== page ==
According to the latest information from the U.S. Census, approximately 56.7 million Americans have some sort of disability. This means that about 1 in 5 people face challenges doing things that many of us take for granted.
As online access becomes more of a necessity in the modern world, it is increasingly important that people aren't walled off from websites because of their disabilities. Here are a few simple steps that can improve website accessibility for people with two of the most common visual disabilities: colorblindness and dyslexia.
(I've concentrated on the Chrome browser because it is currently the most widely used browser and it offers ready solutions that may be helpful.)
Google Accessibility has developed a Chrome extension called Color Enhancer that lets users adjust a color filter to help improve color perception in order to see websites more clearly. After installing the free extension, an icon with three colored circles will appear alongside other extensions to the right of the address bar. Click on the icon, then check the box to enable the extension. You can then click on the "setup" button and adjust a slider to make a series of images visible.
Users report mixed results, with some claiming noticeable improvement while others experience no improvement at all. While this may not be a perfect solution, it is free, easy to install and simple to try.
Reading text online can be a significant challenge for people with dyslexia. An easy change that reportedly helps many dyslexic people is to increase the level of magnification or "zoom" in their browser. This can be done by clicking on three vertical dot icons at the upper-right of the browser to open the "customize and control Google Chrome" drop-down menu, then clicking on the "+" symbol on the zoom setting.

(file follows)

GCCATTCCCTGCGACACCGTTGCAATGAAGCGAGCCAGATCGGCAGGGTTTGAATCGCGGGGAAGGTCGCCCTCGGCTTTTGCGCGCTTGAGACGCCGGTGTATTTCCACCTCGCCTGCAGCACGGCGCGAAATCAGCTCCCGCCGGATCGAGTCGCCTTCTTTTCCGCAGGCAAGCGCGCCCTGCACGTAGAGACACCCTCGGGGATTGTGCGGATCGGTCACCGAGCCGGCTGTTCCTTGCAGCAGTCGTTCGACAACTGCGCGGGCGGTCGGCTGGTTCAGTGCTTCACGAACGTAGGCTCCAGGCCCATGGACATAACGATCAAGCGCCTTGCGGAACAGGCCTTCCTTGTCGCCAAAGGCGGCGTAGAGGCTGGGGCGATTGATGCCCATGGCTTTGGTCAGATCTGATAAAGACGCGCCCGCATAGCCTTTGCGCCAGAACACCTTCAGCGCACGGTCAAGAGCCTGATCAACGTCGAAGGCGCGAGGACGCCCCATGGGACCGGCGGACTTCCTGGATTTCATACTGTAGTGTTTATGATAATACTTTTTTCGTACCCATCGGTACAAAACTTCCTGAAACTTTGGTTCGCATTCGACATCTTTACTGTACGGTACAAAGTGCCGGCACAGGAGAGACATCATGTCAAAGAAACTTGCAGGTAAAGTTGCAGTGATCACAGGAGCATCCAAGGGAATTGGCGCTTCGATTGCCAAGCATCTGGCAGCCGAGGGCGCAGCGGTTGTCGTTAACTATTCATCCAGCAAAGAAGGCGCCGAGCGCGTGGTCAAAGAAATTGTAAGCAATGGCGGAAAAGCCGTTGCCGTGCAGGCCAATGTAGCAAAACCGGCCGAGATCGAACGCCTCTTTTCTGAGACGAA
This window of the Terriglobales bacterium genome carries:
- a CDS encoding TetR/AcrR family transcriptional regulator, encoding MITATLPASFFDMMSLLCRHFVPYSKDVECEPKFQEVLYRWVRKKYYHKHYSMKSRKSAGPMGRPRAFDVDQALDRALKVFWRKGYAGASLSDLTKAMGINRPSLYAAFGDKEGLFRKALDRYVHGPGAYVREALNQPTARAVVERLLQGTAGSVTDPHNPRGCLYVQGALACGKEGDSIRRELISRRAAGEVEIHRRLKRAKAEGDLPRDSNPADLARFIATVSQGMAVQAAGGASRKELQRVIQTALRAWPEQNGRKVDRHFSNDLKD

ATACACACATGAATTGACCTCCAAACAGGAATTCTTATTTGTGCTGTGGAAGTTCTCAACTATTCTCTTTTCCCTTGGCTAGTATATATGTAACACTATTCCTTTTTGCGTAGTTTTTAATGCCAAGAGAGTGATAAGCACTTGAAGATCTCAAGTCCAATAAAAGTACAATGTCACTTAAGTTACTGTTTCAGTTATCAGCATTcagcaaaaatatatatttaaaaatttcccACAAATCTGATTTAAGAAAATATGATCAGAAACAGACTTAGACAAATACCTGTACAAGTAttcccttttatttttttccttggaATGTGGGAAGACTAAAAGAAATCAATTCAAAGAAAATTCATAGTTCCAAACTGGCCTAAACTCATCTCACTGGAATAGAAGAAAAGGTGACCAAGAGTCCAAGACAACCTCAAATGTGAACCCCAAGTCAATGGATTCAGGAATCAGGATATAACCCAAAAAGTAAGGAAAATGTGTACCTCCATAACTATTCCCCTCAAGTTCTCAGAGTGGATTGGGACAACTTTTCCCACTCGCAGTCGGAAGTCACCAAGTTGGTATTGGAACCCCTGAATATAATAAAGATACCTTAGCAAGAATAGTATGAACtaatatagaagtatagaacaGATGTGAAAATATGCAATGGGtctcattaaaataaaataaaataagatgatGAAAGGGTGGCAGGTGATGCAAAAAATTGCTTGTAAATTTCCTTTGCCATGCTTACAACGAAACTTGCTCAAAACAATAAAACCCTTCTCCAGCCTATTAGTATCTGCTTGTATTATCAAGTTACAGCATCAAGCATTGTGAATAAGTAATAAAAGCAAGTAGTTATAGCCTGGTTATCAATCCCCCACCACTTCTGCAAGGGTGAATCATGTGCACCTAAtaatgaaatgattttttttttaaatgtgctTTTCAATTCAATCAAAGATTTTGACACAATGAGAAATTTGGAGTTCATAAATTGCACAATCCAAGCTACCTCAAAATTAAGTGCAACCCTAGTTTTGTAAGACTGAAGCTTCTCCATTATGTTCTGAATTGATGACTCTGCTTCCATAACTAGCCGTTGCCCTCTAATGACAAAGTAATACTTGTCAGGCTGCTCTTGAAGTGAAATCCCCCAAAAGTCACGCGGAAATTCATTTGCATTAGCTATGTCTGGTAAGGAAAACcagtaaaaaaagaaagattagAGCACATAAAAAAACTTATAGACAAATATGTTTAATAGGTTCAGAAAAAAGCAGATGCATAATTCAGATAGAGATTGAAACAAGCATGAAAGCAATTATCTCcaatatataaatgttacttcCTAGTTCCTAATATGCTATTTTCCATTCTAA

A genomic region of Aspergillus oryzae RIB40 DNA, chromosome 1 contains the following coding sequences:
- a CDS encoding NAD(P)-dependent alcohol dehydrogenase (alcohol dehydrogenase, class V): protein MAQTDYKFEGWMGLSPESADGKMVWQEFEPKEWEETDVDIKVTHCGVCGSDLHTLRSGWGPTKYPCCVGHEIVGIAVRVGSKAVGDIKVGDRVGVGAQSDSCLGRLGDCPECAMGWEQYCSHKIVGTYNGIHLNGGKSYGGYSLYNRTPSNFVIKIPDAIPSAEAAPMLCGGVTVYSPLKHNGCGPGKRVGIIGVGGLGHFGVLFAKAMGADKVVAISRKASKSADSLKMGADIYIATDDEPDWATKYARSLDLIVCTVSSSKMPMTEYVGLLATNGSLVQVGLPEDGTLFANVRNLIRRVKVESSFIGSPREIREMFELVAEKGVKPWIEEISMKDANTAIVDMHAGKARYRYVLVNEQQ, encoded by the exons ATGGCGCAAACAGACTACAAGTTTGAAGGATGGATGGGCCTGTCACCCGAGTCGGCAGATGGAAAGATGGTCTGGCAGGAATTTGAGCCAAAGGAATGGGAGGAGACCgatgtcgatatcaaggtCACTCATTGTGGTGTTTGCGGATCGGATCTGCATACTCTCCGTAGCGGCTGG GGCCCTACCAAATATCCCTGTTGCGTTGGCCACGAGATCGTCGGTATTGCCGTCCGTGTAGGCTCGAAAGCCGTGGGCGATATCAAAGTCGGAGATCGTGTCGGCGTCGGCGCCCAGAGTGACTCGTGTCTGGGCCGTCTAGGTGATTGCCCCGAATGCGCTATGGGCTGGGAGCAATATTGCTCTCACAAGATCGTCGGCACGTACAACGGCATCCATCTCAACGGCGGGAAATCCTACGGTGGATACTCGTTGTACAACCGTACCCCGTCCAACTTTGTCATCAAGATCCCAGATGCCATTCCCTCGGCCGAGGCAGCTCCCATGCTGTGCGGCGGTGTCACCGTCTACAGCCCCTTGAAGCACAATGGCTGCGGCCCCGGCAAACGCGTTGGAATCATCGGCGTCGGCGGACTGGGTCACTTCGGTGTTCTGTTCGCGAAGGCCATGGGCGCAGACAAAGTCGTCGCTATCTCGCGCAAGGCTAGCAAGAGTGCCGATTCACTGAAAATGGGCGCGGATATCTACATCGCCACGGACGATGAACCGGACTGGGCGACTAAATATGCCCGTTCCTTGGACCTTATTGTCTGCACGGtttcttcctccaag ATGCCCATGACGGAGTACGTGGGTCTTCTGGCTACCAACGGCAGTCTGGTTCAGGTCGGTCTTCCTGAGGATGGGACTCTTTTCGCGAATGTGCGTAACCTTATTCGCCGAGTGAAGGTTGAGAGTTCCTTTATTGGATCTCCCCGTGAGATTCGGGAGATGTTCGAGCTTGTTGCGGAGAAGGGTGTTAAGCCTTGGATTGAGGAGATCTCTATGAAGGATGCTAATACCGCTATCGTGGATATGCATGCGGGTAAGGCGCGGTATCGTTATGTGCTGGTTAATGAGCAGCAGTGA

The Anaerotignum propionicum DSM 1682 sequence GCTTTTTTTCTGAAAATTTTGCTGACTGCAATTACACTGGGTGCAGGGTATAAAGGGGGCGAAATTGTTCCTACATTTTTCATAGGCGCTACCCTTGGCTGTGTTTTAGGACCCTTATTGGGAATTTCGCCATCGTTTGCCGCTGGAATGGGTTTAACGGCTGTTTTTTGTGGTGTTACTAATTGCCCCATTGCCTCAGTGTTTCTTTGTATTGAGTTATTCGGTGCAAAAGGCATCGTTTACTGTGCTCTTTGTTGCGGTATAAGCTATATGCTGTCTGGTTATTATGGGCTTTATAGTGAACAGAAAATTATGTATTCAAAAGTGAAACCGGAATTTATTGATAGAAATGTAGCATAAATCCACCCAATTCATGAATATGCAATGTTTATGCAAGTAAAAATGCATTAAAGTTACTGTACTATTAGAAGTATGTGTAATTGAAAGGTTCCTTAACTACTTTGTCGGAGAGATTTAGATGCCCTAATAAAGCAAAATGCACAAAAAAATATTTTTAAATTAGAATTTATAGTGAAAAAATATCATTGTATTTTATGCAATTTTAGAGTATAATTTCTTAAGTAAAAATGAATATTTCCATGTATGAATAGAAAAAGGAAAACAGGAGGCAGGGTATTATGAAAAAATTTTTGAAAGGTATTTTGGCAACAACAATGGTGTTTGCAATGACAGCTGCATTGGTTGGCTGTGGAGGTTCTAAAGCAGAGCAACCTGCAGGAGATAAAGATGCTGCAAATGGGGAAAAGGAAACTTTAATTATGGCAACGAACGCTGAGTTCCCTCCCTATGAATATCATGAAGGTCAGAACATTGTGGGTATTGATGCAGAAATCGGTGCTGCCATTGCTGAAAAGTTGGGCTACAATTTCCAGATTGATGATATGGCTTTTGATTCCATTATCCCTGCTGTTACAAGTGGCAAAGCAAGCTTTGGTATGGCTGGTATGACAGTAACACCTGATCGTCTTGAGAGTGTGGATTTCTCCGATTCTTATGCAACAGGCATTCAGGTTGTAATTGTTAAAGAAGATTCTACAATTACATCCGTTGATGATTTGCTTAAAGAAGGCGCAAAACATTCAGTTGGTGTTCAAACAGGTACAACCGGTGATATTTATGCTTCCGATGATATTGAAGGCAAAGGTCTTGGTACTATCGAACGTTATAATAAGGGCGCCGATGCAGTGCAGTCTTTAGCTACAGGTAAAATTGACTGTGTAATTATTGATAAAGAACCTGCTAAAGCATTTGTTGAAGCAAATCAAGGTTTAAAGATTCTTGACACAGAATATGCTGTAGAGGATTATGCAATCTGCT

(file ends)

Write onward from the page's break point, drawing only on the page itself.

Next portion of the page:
Another option is to install the OpenDyslexic Chrome extension from the Google Play store. This extension will replace the default font with one that is specially designed to make it easier for dyslexic people to read. The OpenDyslexic font adds visual "weight" to the bottom of letters to make them less prone to flipping or swapping.
A majority of user reviews report positive results with OpenDyslexic, but as always, results vary from person to person. A few reviews report that the font is difficult to read because it is quite thin at the top of letters, while others don't seem to find it to be an issue.
One other tool that can be helpful for those suffering from any visual impairment is a text-to-speech extension. Talking Web is an extension available on the Play store that works pretty well and has the option of choosing a male or female voice. The speed at which text is read back is also adjustable. As with the other extensions, its icon will appear in the toolbar to the right of the address bar after you install it.
One potential issue is the need to highlight the text that you want it to read, which could pose a problem for some people with visual impairments.
These tools obviously do not address all of the difficulties faced by people with disabilities, but there are online resources that offer suggestions that may help deal with other challenges. The Web Accessibility Initiative website has many more tips and suggestions for both website designers and users. WAI also offers suggestions for those with difficulty hearing, controlling a mouse or using a keyboard. If you or someone you know has difficulty viewing websites or interacting online, you may be able to find a solution there.
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